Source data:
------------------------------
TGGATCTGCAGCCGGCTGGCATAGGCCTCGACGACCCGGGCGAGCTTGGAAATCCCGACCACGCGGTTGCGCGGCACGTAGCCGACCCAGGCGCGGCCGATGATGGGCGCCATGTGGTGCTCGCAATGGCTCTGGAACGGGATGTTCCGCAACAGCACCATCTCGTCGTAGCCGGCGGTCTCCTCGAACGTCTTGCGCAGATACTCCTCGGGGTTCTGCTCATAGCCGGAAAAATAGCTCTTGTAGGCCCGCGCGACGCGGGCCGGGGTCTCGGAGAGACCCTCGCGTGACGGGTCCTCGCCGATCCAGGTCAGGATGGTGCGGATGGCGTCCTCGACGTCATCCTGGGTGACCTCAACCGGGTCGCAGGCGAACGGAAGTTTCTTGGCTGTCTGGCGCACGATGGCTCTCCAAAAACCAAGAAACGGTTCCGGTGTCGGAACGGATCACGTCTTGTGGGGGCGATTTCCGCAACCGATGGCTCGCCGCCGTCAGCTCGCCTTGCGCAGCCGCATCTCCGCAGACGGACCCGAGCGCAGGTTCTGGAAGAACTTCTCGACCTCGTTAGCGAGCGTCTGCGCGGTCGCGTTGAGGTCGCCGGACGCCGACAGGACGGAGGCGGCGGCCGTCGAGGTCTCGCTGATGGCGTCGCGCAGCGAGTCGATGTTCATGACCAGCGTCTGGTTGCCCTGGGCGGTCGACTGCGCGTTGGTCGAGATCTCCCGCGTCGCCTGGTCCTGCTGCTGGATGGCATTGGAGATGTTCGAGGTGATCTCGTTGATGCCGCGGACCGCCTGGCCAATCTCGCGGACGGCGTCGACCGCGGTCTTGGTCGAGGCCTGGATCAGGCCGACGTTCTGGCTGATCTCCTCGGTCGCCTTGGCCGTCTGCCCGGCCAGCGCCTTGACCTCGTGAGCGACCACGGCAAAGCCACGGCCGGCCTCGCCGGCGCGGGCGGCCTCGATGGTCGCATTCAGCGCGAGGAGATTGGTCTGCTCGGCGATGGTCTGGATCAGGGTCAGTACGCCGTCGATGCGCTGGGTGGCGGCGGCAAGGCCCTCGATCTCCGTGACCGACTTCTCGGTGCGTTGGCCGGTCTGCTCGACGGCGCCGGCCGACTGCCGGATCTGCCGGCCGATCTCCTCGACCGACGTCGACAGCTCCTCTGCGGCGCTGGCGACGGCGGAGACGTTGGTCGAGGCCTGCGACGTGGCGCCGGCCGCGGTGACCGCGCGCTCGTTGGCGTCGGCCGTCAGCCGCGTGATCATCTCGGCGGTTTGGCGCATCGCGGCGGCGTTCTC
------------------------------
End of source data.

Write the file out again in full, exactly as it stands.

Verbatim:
TGGATCTGCAGCCGGCTGGCATAGGCCTCGACGACCCGGGCGAGCTTGGAAATCCCGACCACGCGGTTGCGCGGCACGTAGCCGACCCAGGCGCGGCCGATGATGGGCGCCATGTGGTGCTCGCAATGGCTCTGGAACGGGATGTTCCGCAACAGCACCATCTCGTCGTAGCCGGCGGTCTCCTCGAACGTCTTGCGCAGATACTCCTCGGGGTTCTGCTCATAGCCGGAAAAATAGCTCTTGTAGGCCCGCGCGACGCGGGCCGGGGTCTCGGAGAGACCCTCGCGTGACGGGTCCTCGCCGATCCAGGTCAGGATGGTGCGGATGGCGTCCTCGACGTCATCCTGGGTGACCTCAACCGGGTCGCAGGCGAACGGAAGTTTCTTGGCTGTCTGGCGCACGATGGCTCTCCAAAAACCAAGAAACGGTTCCGGTGTCGGAACGGATCACGTCTTGTGGGGGCGATTTCCGCAACCGATGGCTCGCCGCCGTCAGCTCGCCTTGCGCAGCCGCATCTCCGCAGACGGACCCGAGCGCAGGTTCTGGAAGAACTTCTCGACCTCGTTAGCGAGCGTCTGCGCGGTCGCGTTGAGGTCGCCGGACGCCGACAGGACGGAGGCGGCGGCCGTCGAGGTCTCGCTGATGGCGTCGCGCAGCGAGTCGATGTTCATGACCAGCGTCTGGTTGCCCTGGGCGGTCGACTGCGCGTTGGTCGAGATCTCCCGCGTCGCCTGGTCCTGCTGCTGGATGGCATTGGAGATGTTCGAGGTGATCTCGTTGATGCCGCGGACCGCCTGGCCAATCTCGCGGACGGCGTCGACCGCGGTCTTGGTCGAGGCCTGGATCAGGCCGACGTTCTGGCTGATCTCCTCGGTCGCCTTGGCCGTCTGCCCGGCCAGCGCCTTGACCTCGTGAGCGACCACGGCAAAGCCACGGCCGGCCTCGCCGGCGCGGGCGGCCTCGATGGTCGCATTCAGCGCGAGGAGATTGGTCTGCTCGGCGATGGTCTGGATCAGGGTCAGTACGCCGTCGATGCGCTGGGTGGCGGCGGCAAGGCCCTCGATCTCCGTGACCGACTTCTCGGTGCGTTGGCCGGTCTGCTCGACGGCGCCGGCCGACTGCCGGATCTGCCGGCCGATCTCCTCGACCGACGTCGACAGCTCCTCTGCGGCGCTGGCGACGGCGGAGACGTTGGTCGAGGCCTGCGACGTGGCGCCGGCCGCGGTGACCGCGCGCTCGTTGGCGTCGGCCGTCAGCCGCGTGATCATCTCGGCGGTTTGGCGCATCGCGGCGGCGTTCTC